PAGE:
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Adjoint transformation (inverse)

  1. Jul 15, 2009 #1
    in the text I am reading I found the following implicit definition of an adjoint transformation:

    [tex]\overline{f}( \textbf{a}) \ast \textbf{b} = \textbf{a} \ast f(\textbf{b})[/tex]

    then it is said that [tex]\overline{f^{-1}} = (\overline{f})^{-1}[/tex]. Basically the inverse and ajoint are interchangeable, and this property is (supposed to be) easily shown from the definition above.
    Unfortunately I have problems figuring out how to prove it. Any ideas?
  2. jcsd
  3. Jul 15, 2009 #2
    it's been a really long time since i did anything math related, but i think if you * the inverse of everything to both sides (i.e. step 1, * (f^bar(a))^-1 to both sides, step 2 * b^1 to both sides, step 3 * a^1 to both sides, step 4 * (f(b))^-1 to both sides) you should end up with

    \textbf{a}^{-1} \ast f(\textbf{b})^{-1} = \textbf{b}^{-1} \ast \overline{f}( \textbf{a})^{-1}

    does that give you what you want? sorry, it's been a long time since i've done this type of stuff. i think this is probably wrong, but it may give you a step in the right direction.
  4. Jul 15, 2009 #3
    When you say, step1 * f^bar(a))^-1 to both sides do you mean the following?

    [tex]\overline{f}\\^{-1}(\textbf{a}) \ast \overline{f}( \textbf{a}) \ast \textbf{b} = \overline{f}\\^{-1}(\textbf{a}) \ast \textbf{a} \ast f(\textbf{b})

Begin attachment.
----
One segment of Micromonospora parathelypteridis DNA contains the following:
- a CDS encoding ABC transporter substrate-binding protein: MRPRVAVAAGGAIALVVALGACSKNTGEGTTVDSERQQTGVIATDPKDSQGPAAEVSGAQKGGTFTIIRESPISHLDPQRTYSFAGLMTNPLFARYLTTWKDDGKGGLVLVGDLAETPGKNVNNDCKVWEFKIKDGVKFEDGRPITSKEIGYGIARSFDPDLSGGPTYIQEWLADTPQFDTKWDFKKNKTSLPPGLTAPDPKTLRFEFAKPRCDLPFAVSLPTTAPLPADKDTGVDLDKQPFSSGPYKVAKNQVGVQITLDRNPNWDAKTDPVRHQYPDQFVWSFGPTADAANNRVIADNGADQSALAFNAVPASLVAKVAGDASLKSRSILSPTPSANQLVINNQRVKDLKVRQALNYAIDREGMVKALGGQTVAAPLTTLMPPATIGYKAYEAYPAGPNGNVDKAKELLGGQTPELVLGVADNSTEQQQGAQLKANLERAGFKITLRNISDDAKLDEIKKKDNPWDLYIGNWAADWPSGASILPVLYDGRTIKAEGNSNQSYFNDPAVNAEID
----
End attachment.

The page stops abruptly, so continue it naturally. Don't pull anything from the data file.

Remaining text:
5. Jul 15, 2009 #4
    actually i meant this:

    (\overline{f}\\(\textbf{a}))^{-1} \ast \overline{f}( \textbf{a}) \ast \textbf{b} = (\overline{f}\\(\textbf{a}))^{-1} \ast \textbf{a} \ast f(\textbf{b})


    i'm not that great with latex, or i would have tried to explain it better; my apologies. i think the equation in my post is actually incorrect now that i look at it, but if you follow the method i described i think it gets you somewhere.

    after you simplify you get

    \textbf{b} = (\overline{f}\\(\textbf{a}))^{-1} \ast \textbf{a} \ast f(\textbf{b})


    and then you continue to * inverses on both sides (i don't want to say multiply because * is an operator not always multiplication... is there a better word for that?)
  6. Jul 16, 2009 #5
    I found a solution when the operation * is cancellative (which I can assume to be my case):

    [tex]\overline{f^{-1}}(a) * f(b) = a * f^{-1}(f(b)) = a * b = \overline{f}(\overline{f}^{-1}(a)) * b = \overline{f}^{-1}(a) * f(b)[/tex]

    However if you check from wikipedia http://en.wikipedia.org/wiki/Hermitian_adjoint#Properties this seems to be a property of linear operators, but I wonder how you can prove it without assuming cancellativity ([tex]y*x = z*x \\ \Rightarrow \\ y=z[/tex])
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